FLYING SCOTCHMAN M20
The paddle trawler FLYING SCOTCHMAN in the newly-opened Dock,1889
[From Warburton J (1984): Milford Haven in Old Postcards.]
Official No: 80440 Port Number and Year: - in Milford, 1888
- in Dundee, 1890 (DE42)
Description: Steam paddle coal burner; sloop rigged; iron side / beam trawler.
Crew: 6 men, 1 boy (1888).
Registered at Milford: 25 Jan 1888
Built: J. T. Eltringham, Stone Quay, South Shields; in 1879. (Yard no. 76)
Tonnage: 111 grt 41 net
Length / breadth / depth (feet): 98.8 / 18.2 / 9.5
Engine: One lever, one cylinder; 70 rhp; by J.P. Rennoldson & Sons, South Shields.
1879: George J. Kidston, 2 Oswald St., Glasgow. (1882: 21 Carlton Pl., Glasgow.)
By 1887: Joseph M. Rennoldson, South Shields.
25 Jan 1888: The Pembrokeshire Steam Trawling Co. Ltd., 27 Hamilton Tce., Milford.
John Phillips, 2 Murray Crescent, Milford. ) Managing
William Wolfe, Hill St., Hakin, Milford. ) owners.
3 Dec 1890: William High, Wellgate, Dundee. (Fish merchant)
[See photograph below.]
Jul 1895: The Duke of Portland, Welbeck Abbey, Worksop, Nottingham.
Manager: Adam Wood, Harbour Office, Troon.
Landed at Milford: [Landed at Neyland before Milford Docks opened.]
31 Jan 1889 - 20 Nov 1890.
D. Griffiths cert 2067, age 58, born Cardigan, residing - ; signed on 2 Jan, 3 Sep 1888.
W.C. Casson 2017 (?); 28 Jul 1888.
George Bartlett 0275, 30, Brixham, - ; 6 Feb, 21 Jul,
Thomas May 0162, 48, Brixham, Railway Hotel, Victoria Rd., Milford; 3 Sep 1888; 9 May 1889
William Barrett 34321, - , Middlesborough, - ; 6 Jan 1889
Robert Limbrick 758, 30, London, Mount Pleasant Rd., Brixham; 6 Feb 1890
19 Mar 1879: Launched as a steam paddle tug; one of a fleet of ten tugs, by the same Glasgow owner.
Jul 1895: Ceased fishing; employed on the Ayrshire coast for heavy towage work.
Dec 1902: Broken up at Annalong, Co. Down.
Cert. Cancelled & Milford Registry Closed: 3 Dec 1890. Vessel transferred to the port of Dundee.
Accidents and Incidents
From The Pembroke County Guardian and Cardigan Reporter of Friday 5th July 1907:
THE HARVEST OF THE SEA.
THE FISHING INDUSTRY IN PEMBROKESHIRE.
Some Facts about the Neyland Project.
As many people know, Neyland was really the pioneer of the fish trade in Pembrokeshire. The first steam trawlers to plough the waters of Milford Haven discharged their tinny cargoes at Neyland. The first steam trawler seen in the Haven was the Flying Scotchman, a paddle boat, belonging to Mr. John Phillips, Lloyd's agent, at Milford. This was in 1884 [sic]. Shortly afterwards the late Mr. J. H. Coram fitted out his paddle tug, the Express, as a trawler. These boats carried the old beam trawl, and at the time, owing to there being no ice available, they were unable to make anything like long cruises, because they had no means of preserving the fish. These boats, as before stated, used the port of Neyland. Shortly afterwards, Messrs. Sellick, Morlay [sic] and Price commenced using the port of Milford, and the G.W.R. not then supplying any suitable facilities at Neyland the other boats alter a while followed suit. These included the boats owned by the Baroness Burdett-Coutts, Messrs. Mackie and Scobie, and several other firms. Since then Milford's trade has been steadily increasing, until it has reached its present prosperous condition.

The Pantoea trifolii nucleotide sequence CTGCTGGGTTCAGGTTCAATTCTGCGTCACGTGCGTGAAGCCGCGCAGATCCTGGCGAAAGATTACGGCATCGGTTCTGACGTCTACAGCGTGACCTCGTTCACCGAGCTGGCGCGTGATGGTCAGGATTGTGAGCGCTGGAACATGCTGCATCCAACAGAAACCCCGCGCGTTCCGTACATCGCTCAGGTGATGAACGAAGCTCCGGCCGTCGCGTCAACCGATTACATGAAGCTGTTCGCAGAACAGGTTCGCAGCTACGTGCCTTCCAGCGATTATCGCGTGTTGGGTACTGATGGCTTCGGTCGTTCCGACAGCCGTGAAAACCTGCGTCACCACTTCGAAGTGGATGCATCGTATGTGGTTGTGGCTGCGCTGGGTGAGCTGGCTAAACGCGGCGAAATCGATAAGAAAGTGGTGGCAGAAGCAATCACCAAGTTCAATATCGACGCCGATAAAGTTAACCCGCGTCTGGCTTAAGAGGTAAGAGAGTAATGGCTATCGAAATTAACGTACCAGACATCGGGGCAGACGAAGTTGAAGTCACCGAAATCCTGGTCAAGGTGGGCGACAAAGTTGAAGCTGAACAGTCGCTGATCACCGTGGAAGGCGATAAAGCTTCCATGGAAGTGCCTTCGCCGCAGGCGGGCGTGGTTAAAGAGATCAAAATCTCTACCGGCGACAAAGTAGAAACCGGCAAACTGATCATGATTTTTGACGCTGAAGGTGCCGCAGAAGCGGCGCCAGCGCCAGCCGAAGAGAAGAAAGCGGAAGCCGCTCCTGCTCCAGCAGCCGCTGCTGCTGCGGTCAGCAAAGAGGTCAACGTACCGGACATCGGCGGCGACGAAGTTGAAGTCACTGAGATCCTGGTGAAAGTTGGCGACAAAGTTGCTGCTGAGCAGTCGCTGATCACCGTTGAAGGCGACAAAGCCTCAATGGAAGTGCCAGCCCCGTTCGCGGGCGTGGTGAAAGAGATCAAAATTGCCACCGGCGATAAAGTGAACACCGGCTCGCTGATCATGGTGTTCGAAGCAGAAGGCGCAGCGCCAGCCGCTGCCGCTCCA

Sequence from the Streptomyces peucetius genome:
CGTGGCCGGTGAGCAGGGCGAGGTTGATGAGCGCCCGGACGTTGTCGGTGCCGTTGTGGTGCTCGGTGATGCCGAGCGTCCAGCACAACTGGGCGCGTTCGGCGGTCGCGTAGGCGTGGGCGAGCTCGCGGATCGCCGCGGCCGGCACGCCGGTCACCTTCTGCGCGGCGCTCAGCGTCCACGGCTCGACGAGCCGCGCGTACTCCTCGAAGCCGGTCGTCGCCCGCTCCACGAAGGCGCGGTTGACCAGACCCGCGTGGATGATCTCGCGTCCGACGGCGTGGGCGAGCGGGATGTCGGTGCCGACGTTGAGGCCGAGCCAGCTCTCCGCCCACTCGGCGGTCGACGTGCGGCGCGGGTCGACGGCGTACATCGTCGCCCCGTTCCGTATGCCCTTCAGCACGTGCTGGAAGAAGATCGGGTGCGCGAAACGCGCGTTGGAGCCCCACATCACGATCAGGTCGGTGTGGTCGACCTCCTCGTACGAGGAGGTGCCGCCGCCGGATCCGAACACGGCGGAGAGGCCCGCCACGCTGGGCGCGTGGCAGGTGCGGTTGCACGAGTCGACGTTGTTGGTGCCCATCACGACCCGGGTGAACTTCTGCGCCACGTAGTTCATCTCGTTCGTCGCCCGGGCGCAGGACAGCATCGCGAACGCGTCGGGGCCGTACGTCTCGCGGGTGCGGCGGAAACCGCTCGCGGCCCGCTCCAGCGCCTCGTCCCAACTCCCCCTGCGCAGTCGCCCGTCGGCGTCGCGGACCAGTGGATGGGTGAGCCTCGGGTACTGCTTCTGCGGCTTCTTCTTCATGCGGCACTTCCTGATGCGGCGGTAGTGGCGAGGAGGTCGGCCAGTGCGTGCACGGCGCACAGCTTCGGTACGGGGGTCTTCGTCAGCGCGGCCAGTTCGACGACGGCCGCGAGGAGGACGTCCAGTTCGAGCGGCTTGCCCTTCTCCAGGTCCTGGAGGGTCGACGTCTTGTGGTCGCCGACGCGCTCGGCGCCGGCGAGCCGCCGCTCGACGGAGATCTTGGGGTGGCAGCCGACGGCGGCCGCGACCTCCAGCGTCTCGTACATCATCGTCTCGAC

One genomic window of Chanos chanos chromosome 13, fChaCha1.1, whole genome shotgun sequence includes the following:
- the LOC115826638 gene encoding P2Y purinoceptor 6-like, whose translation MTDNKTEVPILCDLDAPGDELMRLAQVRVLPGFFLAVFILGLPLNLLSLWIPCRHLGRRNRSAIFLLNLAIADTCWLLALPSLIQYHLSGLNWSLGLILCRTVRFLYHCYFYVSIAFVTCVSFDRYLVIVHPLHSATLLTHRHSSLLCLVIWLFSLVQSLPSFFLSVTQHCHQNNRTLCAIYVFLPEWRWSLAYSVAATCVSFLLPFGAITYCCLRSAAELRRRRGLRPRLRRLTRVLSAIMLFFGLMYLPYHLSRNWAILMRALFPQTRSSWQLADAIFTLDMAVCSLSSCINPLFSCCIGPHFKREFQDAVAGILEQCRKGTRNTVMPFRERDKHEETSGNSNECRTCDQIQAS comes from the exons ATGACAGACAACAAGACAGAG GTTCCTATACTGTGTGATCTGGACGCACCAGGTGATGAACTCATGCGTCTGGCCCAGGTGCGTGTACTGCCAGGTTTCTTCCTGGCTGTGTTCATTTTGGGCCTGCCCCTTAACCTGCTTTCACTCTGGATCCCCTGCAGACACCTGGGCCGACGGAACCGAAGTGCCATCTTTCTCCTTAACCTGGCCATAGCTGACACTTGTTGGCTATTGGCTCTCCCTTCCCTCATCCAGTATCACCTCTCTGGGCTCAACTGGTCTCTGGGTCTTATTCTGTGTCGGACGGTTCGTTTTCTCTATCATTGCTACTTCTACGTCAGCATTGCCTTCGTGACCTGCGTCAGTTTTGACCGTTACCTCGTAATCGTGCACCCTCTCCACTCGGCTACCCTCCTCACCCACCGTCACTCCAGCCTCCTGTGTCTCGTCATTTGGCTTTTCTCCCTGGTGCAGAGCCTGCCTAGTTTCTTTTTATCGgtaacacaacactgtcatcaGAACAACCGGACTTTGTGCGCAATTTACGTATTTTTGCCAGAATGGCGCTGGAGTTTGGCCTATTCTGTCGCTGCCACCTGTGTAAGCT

From the Western Mail of Saturday 14th May 1887:
The ship Nanpactus, 1,399 tons register, of Yarmouth, N.S., was left by the steam tug Flying Scotsman [sic] on Wednesday May 11th, at 8.30 a.m., off Lundy Island, bearing E.S.E., distance five miles. Wind N.W., moderate; fine.
From the Western Mail of Thursday 23rd June 1887:
SIGNALLED OFF LUNDY ISLAND
June 22.― Wind, N.E., light; hazy; sea, smooth; barometer, 38.18, steady. Passed up: One of G.Greenshell, Cowie and Co's steamers, blue funnel, white band, black top; barque Nantique, of Havre, in tow of the tug Flying Scotsman [sic]. Passed down: Ship Ardencaple, of Glasgow.
From the Aberdeen Weekly Journal of Wednesday 9th May 1888:
(From Lloyd's ― Tuesday)
The steam trawler Flying Scotsman has gone ashore on Marloes Sand, near Milford Haven; crew saved by steamer West Strand.
Log book entry:
8 May 1888
Stranded, dense fog.
D. Griffiths (Skipper)
Other log book entries:
27 Jun 1888
Dismasted 25 miles WNW of the Smalls. The heavy haul of fish split the bag and brought the mast down.
D. Griffiths (Skipper)
25 Jan 1889
J. Johnson from Neyland was injured. The nature and cause of the accident was jammed by a hand spike.
William Barrett (Skipper)
26 Dec 1889
N. Rees, Chief Engineer, and R. Cochrane, fireman, were punished by a fine, for causing delay to the ship.
R. Limbrick (Skipper).
The Times, Friday, Feb 15, 1889; pg. 11; Issue 32623; col F
Disasters At Sea.
Last evening there were landed at Swansea the crew of the ship South Australian. They were brought to the port by the steam trawler Flying Scotchman of Milford, which had taken them from the schooner Spray, of Wexford, bound from Swansea to Plymouth. This vessel picked them up in the Bristol Channel, where for 12 hours they had been drifting in a boat.
DUNDEE - PURCHASE OF A TRAWLER. - A large paddle steam iron trawler, named the Flying Scotchman, has just been purchased from Milford Haven owners by Mr. Wm. High and a few other local parties interested in the fishing trade and will henceforth prosecute the fishing in the North Sea and sail from Dundee. The Flying Scotchman was built in 1880 as a tug for the Clyde Steam Shipping Company, but she was converted into a splendidly equipped trawler about eighteen months ago, and has since fished the Bristol Channel.
In Dundee Harbour.
Behind the "Flying Scotchman" is the "Flying Scud", DE 48.
Courtesy of www.photopolis.org
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